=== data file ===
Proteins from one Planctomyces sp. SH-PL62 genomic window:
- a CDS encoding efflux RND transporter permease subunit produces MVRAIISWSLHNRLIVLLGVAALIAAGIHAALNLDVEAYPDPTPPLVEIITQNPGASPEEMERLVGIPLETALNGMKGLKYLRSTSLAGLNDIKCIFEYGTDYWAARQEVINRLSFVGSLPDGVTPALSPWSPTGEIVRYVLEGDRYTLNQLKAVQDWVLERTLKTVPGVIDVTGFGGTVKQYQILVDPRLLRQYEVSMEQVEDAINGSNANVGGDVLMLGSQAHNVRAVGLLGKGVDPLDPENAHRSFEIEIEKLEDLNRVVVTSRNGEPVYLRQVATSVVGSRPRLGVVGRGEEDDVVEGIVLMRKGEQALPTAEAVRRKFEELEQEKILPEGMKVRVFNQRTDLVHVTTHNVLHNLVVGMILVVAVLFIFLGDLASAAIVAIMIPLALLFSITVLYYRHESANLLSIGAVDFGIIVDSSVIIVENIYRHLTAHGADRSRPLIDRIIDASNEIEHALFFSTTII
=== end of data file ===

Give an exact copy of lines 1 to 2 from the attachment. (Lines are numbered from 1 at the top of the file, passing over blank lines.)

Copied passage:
Proteins from one Planctomyces sp. SH-PL62 genomic window:
- a CDS encoding efflux RND transporter permease subunit produces MVRAIISWSLHNRLIVLLGVAALIAAGIHAALNLDVEAYPDPTPPLVEIITQNPGASPEEMERLVGIPLETALNGMKGLKYLRSTSLAGLNDIKCIFEYGTDYWAARQEVINRLSFVGSLPDGVTPALSPWSPTGEIVRYVLEGDRYTLNQLKAVQDWVLERTLKTVPGVIDVTGFGGTVKQYQILVDPRLLRQYEVSMEQVEDAINGSNANVGGDVLMLGSQAHNVRAVGLLGKGVDPLDPENAHRSFEIEIEKLEDLNRVVVTSRNGEPVYLRQVATSVVGSRPRLGVVGRGEEDDVVEGIVLMRKGEQALPTAEAVRRKFEELEQEKILPEGMKVRVFNQRTDLVHVTTHNVLHNLVVGMILVVAVLFIFLGDLASAAIVAIMIPLALLFSITVLYYRHESANLLSIGAVDFGIIVDSSVIIVENIYRHLTAHGADRSRPLIDRIIDASNEIEHALFFSTTII